We applied STEM v1.3.8 to the genes with same expression patterns, and selected genes with expression pattern of first increase and then decrease after salt treatment for a more detailed functional analysis. These profiles (profile 16 in ‘Yunma 5’ and profile 14 in ‘Bamahuoma’) included 1714 ‘Yunma 5’ and 2509 ‘Bamahuoma’ differentially expressed genes. GO classification and KEGG enrichment were performed on these genes, revealing 13 DEGs in profile 16 and 15 DEGs in profile 14 that were enriched in amino acid metabolism. In addition, 17 DEGs in profile 14 in ‘Bamahuoma’ were enriched in the alpha-linolenic acid metabolism pathway and 12 in fatty acid metabolism. The accumulation of organic molecules is an example of an adaptation to stress. Small molecules such as amino acids and fatty acids can synthesize substances to keep the osmotic pressure in balance in plant cells. Salinity is a major stimulant for lipid production in microalgae, and an increase in NaCl content increased the production of lipids and unsaturated fatty acids in Chlamydomonas mexicana and Scenedesmus obliquus (Salama et al. 2013; Kaewkannetra et al. 2012). Fatty acid β-oxidation is a key step in lipid metabolism and hormone biosynthesis in plants, a key role that is played by acyl-CoA oxidase (Arent et al. 2008). Expression of five fatty acid genes in an Antarctic ice alga enhanced its adaption to high salinity (An et al. 2013). Furthermore, we identified aldehyde dehydrogenase family members, members of the fatty acid metabolism pathway. Stress can lead to the accumulation of toxic degradation products, including aldehydes (Srivastava et al. 2002). The overexpression of aldehyde dehydrogenase genes (ALDHs) from A. thaliana catalyzed the dehydrogenation of aldehydes and enhanced the salt tolerance of transgenic plants (Sunkar et al. 2003). Thus it is clear that in terms of the response of industrial hemp to salt stress, small molecule metabolism pathways deserve our attention. Finally, 33 DEGs in profile 16 were enriched in the spliceosome pathway. Under stress, plants can begin expressing stress-regulated genes through alternative splicing. Alternative splicing is an important method of gene expression regulation, directly determining the structure and function of diverse proteins (Kazan 2003).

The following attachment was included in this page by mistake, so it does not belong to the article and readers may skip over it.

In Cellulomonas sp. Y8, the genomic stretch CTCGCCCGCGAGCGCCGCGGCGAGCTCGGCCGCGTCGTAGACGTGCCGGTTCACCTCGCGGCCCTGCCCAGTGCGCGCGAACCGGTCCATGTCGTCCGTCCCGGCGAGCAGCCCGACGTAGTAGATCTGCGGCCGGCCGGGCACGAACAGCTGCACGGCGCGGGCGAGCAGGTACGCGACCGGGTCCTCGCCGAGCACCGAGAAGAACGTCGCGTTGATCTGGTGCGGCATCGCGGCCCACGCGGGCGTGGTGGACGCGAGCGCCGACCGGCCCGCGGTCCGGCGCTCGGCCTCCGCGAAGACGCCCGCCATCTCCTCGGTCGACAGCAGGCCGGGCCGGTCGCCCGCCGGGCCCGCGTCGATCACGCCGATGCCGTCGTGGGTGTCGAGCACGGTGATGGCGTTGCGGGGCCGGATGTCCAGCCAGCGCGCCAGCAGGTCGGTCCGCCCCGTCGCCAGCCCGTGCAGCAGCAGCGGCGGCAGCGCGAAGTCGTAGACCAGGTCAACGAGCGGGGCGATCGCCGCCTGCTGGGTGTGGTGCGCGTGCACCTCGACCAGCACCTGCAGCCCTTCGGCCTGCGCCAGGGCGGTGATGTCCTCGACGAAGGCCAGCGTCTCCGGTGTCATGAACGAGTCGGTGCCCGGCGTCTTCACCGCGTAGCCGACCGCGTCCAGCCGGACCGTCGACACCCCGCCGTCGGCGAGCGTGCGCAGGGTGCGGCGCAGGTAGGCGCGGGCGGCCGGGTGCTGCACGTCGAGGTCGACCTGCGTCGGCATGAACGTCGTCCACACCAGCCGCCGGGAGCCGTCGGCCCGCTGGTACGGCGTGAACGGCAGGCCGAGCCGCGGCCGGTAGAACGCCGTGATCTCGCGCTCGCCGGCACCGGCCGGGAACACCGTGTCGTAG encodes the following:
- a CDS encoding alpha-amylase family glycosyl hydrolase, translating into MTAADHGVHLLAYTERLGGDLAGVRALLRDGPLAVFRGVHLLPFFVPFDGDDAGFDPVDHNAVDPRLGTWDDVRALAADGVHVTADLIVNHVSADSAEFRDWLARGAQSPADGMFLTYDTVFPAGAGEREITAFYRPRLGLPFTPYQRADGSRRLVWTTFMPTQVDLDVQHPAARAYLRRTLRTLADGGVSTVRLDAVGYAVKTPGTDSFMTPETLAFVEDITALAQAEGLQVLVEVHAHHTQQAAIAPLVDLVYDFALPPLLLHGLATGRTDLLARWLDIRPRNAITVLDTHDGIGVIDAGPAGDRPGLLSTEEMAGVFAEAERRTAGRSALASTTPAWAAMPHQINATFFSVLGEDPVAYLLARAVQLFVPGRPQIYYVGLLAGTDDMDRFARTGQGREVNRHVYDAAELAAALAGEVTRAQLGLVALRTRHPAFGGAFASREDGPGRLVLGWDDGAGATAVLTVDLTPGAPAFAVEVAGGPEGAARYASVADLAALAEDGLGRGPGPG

Conclusions

We have presented here the first comprehensive transcriptome profiling analysis of Cannabis sativa under salt stress combined physiological parameters measurement. In this study, numerous genes encoding transcription factors and transporters showed different expression patterns between two varieties under stress. These results revealed that two industrial hemp varieties might have developed variety-specific adaptive mechanisms to salinity in their different habitats. To develop cultivars with high salt tolerance, especially bast fiber crops, the DEGs obtained in these two varieties can be further manipulated. Few studies have been performed on transcriptional profiling of Cannabis sativa under salt stress. The use of RNA-Seq and gene expression profiling to investigate the differences between two varieties of industrial hemp represent important novel aspects of our study. Our findings provide useful insights into the mechanisms of salt tolerance in fiber crops, particularly those grown in high-salinity soil.